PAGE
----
A journalist's paranoid racist Scalia fantasy

Slate writer Dahlia Lithwick covered the Supreme Court's first day, and was shocked -- shocked! -- at this Scalia comment on whether a deported convicted felon is still on supervised release while in Mexico:
"Nobody thinks your client is really, you know, abstaining from tequila down in Mexico because he is on supervised release in the United States."

The horror! Suggesting that someone might drink tequila, a well-known and widely promoted Mexican liquor, while in Mexico!

Yes, Lithwick goes on:
Nobody laughs. But then, nobody winces or flinches, either. Somehow, a remark that would have flattened us had a Souter spoken it is just a solid day at the office for Scalia. I have no idea where the tequila comment should register on the nation's macaca-meter. The more interesting question is about Scalia's deliberate carelessness with language, his sense that he is somehow above the sorts of linguistic delicacy the rest of us expect in our dealings with others. Indeed, he seems to think it's his obligation to be ever more reckless with his words, perhaps because he's about the only guy left who faces no consequences for his rhetorical body-slams.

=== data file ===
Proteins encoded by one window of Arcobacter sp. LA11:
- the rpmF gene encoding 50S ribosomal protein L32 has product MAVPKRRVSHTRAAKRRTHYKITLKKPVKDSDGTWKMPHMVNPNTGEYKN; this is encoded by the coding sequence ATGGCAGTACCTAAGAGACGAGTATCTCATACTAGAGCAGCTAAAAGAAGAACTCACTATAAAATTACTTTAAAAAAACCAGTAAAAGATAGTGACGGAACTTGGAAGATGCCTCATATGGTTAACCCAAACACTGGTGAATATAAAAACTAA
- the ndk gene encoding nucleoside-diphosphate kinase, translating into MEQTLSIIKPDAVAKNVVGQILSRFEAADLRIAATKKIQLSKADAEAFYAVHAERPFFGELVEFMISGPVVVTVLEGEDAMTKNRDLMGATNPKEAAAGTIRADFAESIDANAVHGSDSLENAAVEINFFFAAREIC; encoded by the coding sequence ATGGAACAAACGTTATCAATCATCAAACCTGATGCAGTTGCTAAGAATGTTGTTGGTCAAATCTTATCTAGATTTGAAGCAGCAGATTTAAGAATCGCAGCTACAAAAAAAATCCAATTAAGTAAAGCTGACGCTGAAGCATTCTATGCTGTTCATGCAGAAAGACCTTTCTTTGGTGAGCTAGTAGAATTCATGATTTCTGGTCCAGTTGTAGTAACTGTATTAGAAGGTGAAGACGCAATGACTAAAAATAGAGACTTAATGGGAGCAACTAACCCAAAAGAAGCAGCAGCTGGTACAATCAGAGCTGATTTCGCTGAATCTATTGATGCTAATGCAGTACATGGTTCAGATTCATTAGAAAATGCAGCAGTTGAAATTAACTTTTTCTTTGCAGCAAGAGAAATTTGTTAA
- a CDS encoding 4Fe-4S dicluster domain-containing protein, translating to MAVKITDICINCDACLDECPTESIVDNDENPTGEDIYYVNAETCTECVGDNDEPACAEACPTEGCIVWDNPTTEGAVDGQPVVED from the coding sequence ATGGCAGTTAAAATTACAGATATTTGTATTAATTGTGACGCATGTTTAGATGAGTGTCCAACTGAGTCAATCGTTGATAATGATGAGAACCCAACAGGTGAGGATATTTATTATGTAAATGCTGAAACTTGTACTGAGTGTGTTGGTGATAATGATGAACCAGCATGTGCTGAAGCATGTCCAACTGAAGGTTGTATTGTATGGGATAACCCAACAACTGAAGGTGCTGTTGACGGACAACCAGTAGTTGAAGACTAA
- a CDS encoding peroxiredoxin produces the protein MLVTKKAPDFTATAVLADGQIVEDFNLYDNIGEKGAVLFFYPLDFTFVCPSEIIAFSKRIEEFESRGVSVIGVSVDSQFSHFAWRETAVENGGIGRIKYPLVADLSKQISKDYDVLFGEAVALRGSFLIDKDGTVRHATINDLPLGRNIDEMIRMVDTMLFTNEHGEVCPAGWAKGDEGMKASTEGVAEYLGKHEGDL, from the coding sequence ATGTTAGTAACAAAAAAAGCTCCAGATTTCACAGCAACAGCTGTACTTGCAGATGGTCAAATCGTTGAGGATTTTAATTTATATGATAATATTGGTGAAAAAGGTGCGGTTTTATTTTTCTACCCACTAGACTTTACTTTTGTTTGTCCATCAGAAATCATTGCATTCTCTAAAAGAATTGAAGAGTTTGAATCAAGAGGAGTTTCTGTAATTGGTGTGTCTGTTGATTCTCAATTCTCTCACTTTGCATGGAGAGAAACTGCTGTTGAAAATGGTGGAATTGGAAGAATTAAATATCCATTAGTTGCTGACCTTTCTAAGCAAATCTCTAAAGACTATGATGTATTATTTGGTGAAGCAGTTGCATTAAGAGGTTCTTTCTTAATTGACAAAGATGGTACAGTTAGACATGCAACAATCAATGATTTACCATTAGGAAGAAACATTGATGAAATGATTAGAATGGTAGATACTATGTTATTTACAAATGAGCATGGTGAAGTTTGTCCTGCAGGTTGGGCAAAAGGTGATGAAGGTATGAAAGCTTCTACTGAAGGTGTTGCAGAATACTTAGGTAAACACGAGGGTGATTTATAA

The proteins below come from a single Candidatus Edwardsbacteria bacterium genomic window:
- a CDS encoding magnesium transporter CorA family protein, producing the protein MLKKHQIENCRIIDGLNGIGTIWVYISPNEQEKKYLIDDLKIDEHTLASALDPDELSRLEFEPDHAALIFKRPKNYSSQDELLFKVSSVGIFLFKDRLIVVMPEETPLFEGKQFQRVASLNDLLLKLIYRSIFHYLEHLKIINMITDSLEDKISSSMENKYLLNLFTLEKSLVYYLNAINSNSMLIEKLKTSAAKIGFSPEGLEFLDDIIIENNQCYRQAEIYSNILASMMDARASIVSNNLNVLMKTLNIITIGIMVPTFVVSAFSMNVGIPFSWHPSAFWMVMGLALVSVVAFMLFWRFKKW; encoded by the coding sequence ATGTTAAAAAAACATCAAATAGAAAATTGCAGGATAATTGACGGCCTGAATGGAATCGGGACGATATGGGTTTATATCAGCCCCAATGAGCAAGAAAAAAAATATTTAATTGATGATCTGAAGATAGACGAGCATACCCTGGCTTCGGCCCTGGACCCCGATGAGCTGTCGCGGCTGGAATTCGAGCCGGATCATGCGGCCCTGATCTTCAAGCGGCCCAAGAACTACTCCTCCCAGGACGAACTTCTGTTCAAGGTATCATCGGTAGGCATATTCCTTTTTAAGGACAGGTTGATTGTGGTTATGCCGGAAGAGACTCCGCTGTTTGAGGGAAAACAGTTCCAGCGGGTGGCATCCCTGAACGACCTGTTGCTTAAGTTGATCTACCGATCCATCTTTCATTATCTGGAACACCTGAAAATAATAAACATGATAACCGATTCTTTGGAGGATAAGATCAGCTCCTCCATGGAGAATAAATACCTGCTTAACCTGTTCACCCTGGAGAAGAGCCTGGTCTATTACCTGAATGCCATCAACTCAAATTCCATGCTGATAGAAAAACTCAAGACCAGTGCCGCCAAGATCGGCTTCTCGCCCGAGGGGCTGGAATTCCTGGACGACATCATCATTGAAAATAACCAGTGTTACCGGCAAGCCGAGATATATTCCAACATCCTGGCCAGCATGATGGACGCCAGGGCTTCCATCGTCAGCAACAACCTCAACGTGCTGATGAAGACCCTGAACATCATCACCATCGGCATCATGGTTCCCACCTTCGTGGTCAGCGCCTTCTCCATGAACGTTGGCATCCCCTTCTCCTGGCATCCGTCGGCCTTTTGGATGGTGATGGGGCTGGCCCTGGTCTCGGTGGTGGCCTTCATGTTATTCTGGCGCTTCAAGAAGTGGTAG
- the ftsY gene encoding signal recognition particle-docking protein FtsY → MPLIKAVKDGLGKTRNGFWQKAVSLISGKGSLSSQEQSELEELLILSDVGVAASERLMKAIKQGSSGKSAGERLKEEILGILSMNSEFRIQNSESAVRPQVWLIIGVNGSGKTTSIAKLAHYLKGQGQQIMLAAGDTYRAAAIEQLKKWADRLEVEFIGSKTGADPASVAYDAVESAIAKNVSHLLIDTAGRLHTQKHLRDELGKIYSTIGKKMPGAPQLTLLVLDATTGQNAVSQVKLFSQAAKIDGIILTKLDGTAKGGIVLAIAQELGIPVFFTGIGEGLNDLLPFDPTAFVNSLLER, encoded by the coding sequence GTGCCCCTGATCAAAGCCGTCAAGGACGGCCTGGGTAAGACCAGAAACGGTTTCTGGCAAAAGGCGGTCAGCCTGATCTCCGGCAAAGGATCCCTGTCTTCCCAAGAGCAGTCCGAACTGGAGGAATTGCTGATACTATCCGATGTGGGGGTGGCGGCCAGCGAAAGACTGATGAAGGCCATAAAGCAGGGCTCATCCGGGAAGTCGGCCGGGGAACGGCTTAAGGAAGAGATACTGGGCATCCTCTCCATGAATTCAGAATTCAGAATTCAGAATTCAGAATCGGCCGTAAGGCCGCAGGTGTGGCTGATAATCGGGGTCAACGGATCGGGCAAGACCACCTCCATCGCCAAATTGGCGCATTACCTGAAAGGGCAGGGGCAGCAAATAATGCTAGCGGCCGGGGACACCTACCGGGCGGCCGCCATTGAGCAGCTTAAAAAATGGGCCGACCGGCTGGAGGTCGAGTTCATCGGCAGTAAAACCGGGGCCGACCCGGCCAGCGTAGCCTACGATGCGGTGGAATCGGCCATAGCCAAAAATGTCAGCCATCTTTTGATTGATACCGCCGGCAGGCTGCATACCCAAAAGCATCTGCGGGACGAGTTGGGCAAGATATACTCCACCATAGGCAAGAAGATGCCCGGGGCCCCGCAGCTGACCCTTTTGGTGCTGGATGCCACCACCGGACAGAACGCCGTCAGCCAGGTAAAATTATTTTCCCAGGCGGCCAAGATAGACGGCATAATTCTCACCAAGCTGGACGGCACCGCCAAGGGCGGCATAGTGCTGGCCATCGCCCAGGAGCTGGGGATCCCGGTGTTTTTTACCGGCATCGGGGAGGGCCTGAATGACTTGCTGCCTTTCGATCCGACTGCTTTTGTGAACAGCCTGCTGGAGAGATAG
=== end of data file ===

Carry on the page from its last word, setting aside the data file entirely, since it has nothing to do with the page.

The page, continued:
Wow! Imagine if Souter said something about someone drinking tequila in Mexico! Can you imagine the outrage? And how deliberately careless and reckless Scalia is! Tequila! What a body-slam!

The editors at Slate treated this story as the sure-fire Pulitzer story it is: they ran it as the top story on the front page with a headline reading "Scalia's macaca moment."

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